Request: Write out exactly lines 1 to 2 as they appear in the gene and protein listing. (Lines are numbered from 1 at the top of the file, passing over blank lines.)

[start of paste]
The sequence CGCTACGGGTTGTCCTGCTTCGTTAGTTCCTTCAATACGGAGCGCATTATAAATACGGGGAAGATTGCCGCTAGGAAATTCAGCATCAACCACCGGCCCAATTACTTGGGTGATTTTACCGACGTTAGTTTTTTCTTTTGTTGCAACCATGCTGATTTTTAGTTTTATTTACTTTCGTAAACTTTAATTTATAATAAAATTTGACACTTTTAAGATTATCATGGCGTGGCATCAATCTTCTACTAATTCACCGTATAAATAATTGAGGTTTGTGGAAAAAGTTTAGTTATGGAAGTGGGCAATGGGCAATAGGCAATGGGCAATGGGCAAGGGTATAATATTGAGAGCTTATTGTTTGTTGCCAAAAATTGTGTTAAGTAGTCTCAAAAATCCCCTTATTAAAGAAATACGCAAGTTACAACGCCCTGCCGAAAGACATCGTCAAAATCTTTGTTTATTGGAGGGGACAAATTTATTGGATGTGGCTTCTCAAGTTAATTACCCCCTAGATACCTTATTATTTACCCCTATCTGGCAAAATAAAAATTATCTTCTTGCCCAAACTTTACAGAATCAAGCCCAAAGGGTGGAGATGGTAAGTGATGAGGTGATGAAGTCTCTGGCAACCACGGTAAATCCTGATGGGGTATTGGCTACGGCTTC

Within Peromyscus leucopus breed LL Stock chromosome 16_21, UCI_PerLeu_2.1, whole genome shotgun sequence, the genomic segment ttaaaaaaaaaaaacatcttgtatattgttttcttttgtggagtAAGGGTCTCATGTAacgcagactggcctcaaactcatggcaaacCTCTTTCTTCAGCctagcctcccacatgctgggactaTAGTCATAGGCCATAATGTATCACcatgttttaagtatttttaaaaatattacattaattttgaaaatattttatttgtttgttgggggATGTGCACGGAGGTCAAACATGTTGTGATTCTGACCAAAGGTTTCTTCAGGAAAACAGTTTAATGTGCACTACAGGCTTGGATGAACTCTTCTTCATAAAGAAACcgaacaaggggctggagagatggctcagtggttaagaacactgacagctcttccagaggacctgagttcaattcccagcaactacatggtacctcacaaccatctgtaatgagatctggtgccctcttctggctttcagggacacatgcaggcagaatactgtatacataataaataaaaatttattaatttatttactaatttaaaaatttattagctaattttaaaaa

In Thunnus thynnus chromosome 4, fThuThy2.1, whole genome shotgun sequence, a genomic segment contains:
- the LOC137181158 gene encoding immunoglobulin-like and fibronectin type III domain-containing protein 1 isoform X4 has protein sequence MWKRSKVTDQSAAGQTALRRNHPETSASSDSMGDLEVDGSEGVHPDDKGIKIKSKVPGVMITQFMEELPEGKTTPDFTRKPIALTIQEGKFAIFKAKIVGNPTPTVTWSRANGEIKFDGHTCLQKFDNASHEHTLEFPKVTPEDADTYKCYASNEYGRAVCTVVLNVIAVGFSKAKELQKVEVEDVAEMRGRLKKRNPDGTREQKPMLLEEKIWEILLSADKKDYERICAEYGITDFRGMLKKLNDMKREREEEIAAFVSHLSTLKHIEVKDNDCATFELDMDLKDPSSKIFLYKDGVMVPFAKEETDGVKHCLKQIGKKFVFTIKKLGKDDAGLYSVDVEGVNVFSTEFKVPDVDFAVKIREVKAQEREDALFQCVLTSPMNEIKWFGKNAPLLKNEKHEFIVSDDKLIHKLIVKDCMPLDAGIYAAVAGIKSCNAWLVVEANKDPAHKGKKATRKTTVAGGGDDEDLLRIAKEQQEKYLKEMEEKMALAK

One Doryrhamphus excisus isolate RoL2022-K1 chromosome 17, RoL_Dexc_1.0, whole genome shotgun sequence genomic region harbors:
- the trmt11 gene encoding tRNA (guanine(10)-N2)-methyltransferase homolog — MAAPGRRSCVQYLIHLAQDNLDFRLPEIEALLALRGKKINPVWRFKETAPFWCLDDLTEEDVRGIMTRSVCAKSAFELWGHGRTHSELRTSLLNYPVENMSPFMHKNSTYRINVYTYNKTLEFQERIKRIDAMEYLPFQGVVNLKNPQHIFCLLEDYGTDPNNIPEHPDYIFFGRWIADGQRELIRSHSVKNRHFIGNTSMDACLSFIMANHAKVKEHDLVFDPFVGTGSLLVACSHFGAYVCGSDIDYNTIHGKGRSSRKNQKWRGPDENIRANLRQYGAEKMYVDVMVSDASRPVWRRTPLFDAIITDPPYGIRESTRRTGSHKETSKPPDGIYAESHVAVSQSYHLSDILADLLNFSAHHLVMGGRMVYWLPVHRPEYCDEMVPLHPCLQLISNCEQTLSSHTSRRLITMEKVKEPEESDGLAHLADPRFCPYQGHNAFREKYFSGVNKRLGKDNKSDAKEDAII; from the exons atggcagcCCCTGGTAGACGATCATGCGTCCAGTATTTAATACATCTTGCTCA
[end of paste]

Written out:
The sequence CGCTACGGGTTGTCCTGCTTCGTTAGTTCCTTCAATACGGAGCGCATTATAAATACGGGGAAGATTGCCGCTAGGAAATTCAGCATCAACCACCGGCCCAATTACTTGGGTGATTTTACCGACGTTAGTTTTTTCTTTTGTTGCAACCATGCTGATTTTTAGTTTTATTTACTTTCGTAAACTTTAATTTATAATAAAATTTGACACTTTTAAGATTATCATGGCGTGGCATCAATCTTCTACTAATTCACCGTATAAATAATTGAGGTTTGTGGAAAAAGTTTAGTTATGGAAGTGGGCAATGGGCAATAGGCAATGGGCAATGGGCAAGGGTATAATATTGAGAGCTTATTGTTTGTTGCCAAAAATTGTGTTAAGTAGTCTCAAAAATCCCCTTATTAAAGAAATACGCAAGTTACAACGCCCTGCCGAAAGACATCGTCAAAATCTTTGTTTATTGGAGGGGACAAATTTATTGGATGTGGCTTCTCAAGTTAATTACCCCCTAGATACCTTATTATTTACCCCTATCTGGCAAAATAAAAATTATCTTCTTGCCCAAACTTTACAGAATCAAGCCCAAAGGGTGGAGATGGTAAGTGATGAGGTGATGAAGTCTCTGGCAACCACGGTAAATCCTGATGGGGTATTGGCTACGGCTTC

Within Peromyscus leucopus breed LL Stock chromosome 16_21, UCI_PerLeu_2.1, whole genome shotgun sequence, the genomic segment ttaaaaaaaaaaaacatcttgtatattgttttcttttgtggagtAAGGGTCTCATGTAacgcagactggcctcaaactcatggcaaacCTCTTTCTTCAGCctagcctcccacatgctgggactaTAGTCATAGGCCATAATGTATCACcatgttttaagtatttttaaaaatattacattaattttgaaaatattttatttgtttgttgggggATGTGCACGGAGGTCAAACATGTTGTGATTCTGACCAAAGGTTTCTTCAGGAAAACAGTTTAATGTGCACTACAGGCTTGGATGAACTCTTCTTCATAAAGAAACcgaacaaggggctggagagatggctcagtggttaagaacactgacagctcttccagaggacctgagttcaattcccagcaactacatggtacctcacaaccatctgtaatgagatctggtgccctcttctggctttcagggacacatgcaggcagaatactgtatacataataaataaaaatttattaatttatttactaatttaaaaatttattagctaattttaaaaa